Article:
First Draft in 30 Days: A Novel Writer’s System for Building a Complete and Cohesive Manuscript by Karen S. Wiesner

Here’s another system for the super-planner. Wiesner offers a comprehensive set of worksheets and instructions that help you create a hyper-detailed outline. Once it’s created, the writing process can be just a matter of filling in details and dialogue.  If you want to use this system for NaNoWriMo, you’ll need to condense the outline-creation step in order to leave time for the actual writing.

Wiesner goes beyond the basics to provide additional worksheets for outlining your career. If you have discovered the power of setting concrete goals, you’ll find these sheets extremely valuable. I particularly like her advice on “Getting Ahead and Staying There” through use of carefully structured planning and organized writing. The only danger is in getting too busy filling in worksheets and never actually writing the story. I’m telling you now– use and enjoy the worksheets if that’s your style, but make it quick. You’ve got writing to do!

Happy National Punctuation Day!

Writers and editors, put on your party hats! It’s time to celebrate the not-so-lowly punctuation mark. We’re a little late to join the baking contest planned as part of the celebration, but there nothing stopping us from using commas, periods, apostrophes, and semi-colons to our hearts content.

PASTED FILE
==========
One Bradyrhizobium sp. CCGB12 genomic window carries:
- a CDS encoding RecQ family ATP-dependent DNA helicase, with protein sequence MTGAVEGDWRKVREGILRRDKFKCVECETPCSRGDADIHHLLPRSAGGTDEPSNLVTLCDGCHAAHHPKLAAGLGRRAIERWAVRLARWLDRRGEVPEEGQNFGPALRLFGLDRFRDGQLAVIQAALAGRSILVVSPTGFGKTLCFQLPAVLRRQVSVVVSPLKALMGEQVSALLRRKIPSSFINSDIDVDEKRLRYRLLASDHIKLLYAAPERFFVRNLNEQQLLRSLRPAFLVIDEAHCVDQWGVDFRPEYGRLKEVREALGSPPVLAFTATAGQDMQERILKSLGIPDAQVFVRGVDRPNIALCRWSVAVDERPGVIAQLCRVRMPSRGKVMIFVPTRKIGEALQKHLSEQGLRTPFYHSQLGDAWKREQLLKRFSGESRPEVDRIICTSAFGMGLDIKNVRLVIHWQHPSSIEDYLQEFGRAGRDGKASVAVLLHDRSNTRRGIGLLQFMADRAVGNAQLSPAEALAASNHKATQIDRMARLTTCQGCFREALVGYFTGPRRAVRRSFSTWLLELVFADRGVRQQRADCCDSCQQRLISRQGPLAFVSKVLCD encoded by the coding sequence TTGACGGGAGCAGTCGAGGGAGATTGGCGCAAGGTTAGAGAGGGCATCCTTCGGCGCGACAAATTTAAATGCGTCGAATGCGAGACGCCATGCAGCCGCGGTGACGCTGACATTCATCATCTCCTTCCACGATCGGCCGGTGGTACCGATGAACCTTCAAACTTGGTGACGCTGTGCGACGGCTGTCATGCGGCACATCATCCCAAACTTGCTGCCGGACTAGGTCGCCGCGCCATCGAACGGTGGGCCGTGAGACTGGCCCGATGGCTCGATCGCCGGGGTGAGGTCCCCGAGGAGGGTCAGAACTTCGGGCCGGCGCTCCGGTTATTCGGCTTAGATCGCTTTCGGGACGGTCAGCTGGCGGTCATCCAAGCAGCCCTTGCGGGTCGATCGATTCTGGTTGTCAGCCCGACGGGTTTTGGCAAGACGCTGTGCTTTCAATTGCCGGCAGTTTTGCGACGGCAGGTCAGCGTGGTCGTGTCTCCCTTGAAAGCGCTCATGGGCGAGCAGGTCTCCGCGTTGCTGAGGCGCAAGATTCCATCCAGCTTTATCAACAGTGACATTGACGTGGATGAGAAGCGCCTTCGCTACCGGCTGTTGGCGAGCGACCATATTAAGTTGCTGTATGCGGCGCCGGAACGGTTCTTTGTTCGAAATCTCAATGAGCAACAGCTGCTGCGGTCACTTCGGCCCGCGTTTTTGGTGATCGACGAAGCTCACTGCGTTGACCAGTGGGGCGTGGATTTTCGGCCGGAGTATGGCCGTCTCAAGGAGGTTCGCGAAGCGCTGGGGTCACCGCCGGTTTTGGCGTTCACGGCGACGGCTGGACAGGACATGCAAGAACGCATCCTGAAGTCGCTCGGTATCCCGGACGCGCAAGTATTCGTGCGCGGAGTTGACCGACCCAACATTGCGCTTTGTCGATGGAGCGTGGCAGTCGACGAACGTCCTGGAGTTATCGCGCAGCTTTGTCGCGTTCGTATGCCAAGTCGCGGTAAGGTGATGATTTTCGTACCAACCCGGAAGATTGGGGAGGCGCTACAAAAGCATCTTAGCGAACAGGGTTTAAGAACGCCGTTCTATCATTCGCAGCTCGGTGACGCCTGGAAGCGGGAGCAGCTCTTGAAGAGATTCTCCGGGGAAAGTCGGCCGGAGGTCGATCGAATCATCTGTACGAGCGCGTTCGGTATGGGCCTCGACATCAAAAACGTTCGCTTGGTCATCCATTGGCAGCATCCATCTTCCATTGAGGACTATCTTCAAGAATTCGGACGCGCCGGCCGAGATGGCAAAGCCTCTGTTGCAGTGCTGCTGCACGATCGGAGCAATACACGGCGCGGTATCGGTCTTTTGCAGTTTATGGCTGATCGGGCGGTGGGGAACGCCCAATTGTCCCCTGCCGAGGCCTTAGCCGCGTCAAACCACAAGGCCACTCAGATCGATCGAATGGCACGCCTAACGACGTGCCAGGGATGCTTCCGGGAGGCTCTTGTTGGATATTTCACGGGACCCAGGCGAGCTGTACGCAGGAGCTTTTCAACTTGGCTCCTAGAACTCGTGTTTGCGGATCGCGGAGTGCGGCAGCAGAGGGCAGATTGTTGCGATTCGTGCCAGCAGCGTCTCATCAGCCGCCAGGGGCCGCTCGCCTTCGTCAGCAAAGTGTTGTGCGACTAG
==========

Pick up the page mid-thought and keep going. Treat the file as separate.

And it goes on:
Imagine a worldundefinedwithout punctuation a world in which wed have to guess at meanings and try to read smoothly without the aid of those handy little signals imagine how silly wed sound stumbling through Dickens or trying to skim through Hamlets soliloquy to be or not to be that is the question whether tis nobler in the mind to suffer the slings and arrows of outrageous fortune or to take arms against a sea of troubles and by opposing end them to die to sleep no more and by a sleep to say we end the heartache and the thousand natural shocks that flesh is heir to making sense of that without punctuation could be quite a nightmare especially for 10th graders if they are allowed to read Shakespeare anymore